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One of the World's Largest Cruise Lines:
Royal Caribbean

Smooth Sailing for One of the World's Largest Cruise Line's IT Operations with Raritan's UMT

The Challenge
While cruise vacationers swim with stingrays in the sapphire-hued waters of the Caribbean, the IT staff of each Royal Caribbean International luxury liner ensures smooth sailing by using Raritan's award-winning UMT® KVM switch to control their two onboard data centers.

Over the past 30 years the cruise industry has boomed as cruises have evolved from a luxury trip for the well heeled to an affordable vacation for everyone, according to Keith Hopkins, Manager, IT Newbuilding Administration, at Royal Caribbean International. Royal Caribbean International is part of Royal Caribbean Cruises Ltd., the world's second largest cruise company, operating the Royal Caribbean International and Celebrity Cruises brands, with 25 modern ships and a passenger capacity of approximately 53, 000 berths. Royal Caribbean International is riding the wave of expansion by building four new ships, each of which adds 2,000 to 3,000 berths to its fleet, in the next three years.

As business has surged, so has the technology infrastructure associated with building and running new ships. "Our first ship had a room full of computers and other devices and now we have two highly sophisticated computer rooms on each ship," said Hopkins. The number of servers per ship has increased from four to 32. 27 of the servers are in one onboard server room while another five, in a separate room, are dedicated to interactive television guest services (events, room service, movies, and account information). Hopkins knew that the space constraints on the new ships dictated that the company change from a one-monitor to one-server approach, to one workstation accessing and controlling all of the servers onboard. But, because each room on the ship has thick steel bulkheads with limited space for cable runs, using think VGA cable for each server would necessitate that the installation team drill additional pass-troughs in the bulkheads. Hopkins needed a solution that not only saved keyboard and monitor space, but also required a minimum of space in the cable channels. With such unique onboard requirements, Hopkins put a premium on flexibility and scalability in considering a KVM solution.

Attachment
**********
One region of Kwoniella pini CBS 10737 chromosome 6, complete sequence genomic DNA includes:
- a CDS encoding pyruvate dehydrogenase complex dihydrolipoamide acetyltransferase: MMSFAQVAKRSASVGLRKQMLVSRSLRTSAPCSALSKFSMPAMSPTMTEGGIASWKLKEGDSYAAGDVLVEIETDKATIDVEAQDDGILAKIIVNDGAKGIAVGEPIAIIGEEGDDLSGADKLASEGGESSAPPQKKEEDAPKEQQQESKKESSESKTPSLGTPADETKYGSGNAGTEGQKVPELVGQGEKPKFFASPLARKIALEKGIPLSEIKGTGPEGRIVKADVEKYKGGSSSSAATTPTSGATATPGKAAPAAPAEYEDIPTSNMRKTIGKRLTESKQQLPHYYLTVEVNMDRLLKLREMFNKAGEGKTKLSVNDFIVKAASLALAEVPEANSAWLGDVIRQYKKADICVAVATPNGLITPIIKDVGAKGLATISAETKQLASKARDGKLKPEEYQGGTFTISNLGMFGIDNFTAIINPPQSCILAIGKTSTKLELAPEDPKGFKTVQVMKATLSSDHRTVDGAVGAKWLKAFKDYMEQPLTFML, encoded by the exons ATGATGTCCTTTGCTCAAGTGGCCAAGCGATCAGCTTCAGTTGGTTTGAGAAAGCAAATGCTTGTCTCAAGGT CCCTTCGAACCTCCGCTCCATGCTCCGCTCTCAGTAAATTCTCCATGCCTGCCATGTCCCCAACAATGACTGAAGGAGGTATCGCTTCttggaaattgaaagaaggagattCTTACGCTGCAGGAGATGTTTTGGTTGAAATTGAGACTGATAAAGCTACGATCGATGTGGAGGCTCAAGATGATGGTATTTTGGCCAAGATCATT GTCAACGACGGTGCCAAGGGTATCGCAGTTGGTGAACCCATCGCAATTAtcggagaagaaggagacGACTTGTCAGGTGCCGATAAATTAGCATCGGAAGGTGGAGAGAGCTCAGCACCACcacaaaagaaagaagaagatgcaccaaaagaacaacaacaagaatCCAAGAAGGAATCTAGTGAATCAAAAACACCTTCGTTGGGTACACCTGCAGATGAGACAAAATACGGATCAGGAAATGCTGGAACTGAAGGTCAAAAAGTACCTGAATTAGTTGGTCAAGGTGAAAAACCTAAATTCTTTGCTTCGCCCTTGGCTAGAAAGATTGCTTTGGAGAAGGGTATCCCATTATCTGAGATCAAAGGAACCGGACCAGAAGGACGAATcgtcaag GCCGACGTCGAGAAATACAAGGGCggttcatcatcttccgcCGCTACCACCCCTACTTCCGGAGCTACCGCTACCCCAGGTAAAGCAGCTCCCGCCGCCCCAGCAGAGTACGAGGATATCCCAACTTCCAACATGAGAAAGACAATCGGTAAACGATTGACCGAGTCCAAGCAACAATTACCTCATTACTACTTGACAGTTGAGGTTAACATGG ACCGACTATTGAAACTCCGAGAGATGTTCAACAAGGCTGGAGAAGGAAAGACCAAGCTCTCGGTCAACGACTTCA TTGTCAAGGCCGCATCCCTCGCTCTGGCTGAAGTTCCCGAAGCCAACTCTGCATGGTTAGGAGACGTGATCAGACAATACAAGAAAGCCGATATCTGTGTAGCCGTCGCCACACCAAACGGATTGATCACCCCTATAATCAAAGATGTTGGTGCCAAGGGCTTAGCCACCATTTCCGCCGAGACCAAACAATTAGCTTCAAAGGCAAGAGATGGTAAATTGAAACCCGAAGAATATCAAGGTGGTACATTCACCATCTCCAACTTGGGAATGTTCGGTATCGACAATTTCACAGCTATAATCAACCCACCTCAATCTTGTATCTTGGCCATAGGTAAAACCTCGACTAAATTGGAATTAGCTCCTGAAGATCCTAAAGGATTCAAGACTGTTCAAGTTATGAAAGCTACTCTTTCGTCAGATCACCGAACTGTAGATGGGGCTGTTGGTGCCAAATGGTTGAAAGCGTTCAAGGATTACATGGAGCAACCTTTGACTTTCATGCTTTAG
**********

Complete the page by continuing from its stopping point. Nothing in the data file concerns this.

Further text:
The Solution
At their state-of-the-art configuration center in Hallandale, Florida, Dominick Flores and Gary McCusker, the two Project Managers in charge of the IT Newbuild Installations, tested Raritan's UMT KVM switch with Cat5 SimplicityTM and simulated how the product would operate onboard. "We looked at other KVM vendors on spec and determined that Raritan offered the best solution with the most functionality— all at a lower cost than our previous KVM vendor," said Hopkins. "We were impressed with how easy UMT was to install and how quickly we had the servers up and running. The Cat5 cabling enabled us to link our two computer rooms point to point, so the systems managers could control all the servers from one location. Plus, UMT's small 1U height eliminated the need to have a monitor, keyboard and mouse in each rack." Hopkins worked through Waveguide Communications, a Raritan authorized reseller, to deploy their KVM solutions. Waveguide Communications (www.wgc-usa.com) is a leader in fiber optics and cabling solutions for the cruise industry, land-based businesses and offshore companies.

With UMT as the line's new control standard, Hopkins follows a set procedure to establish onboard IT operations on new ships. Once the equipment is tested, the Royal Caribbean IT team sets up the monitor wall, configures and pre-loads all servers and workstations and sends the products to shipyards in either Germany or Finland, where new Royal Caribbean ships are being built. Royal Caribbean IT Project Managers then lead an installation team that physically installs the Raritan KVM products onboard, along with all other systems on each ship.

The Results
Royal Caribbean has been "onboard" with UMT since July 2002, with its Brilliance of the Seas ship. "We have not had a single complaint," said Hopkins. Moreover, Hopkins has achieved a seven percent cost savings on each ship by reducing the staff needed to operate the equipment and eliminating the number of monitors/keyboards/mice. "We can keep our onboard IT managers in one location and centralize their functions. Now there is no need for them to walk the ship to troubleshoot any problems," said Hopkins.

The Future
Three of the four new ships Royal Caribbean is currently building will require more technology onboard. With that in mind, Hopkins is deploying the UMT 16-user by 64- port KVM solution to handle more network devices. "We need KVM technology that is complex enough to accommodate our current and future equipment needs, yet simple enough for us to implement. Many solutions out there are too complex on both fronts— Raritan's UMT strikes the perfect balance," he said.
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One of the World's Largest Cruise Lines: Royal Caribbean
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Highlights
Customer:
Royal Caribbean International

Challenge:
One of the world's largest cruise lines needed a flexible and scalable KVM solution to manage two onboard computer rooms.

Solution:
Raritan's UMT KVM solution

Benefits:
Royal Caribbean reduced staff costs, centralized server control and saved precious space on each ship.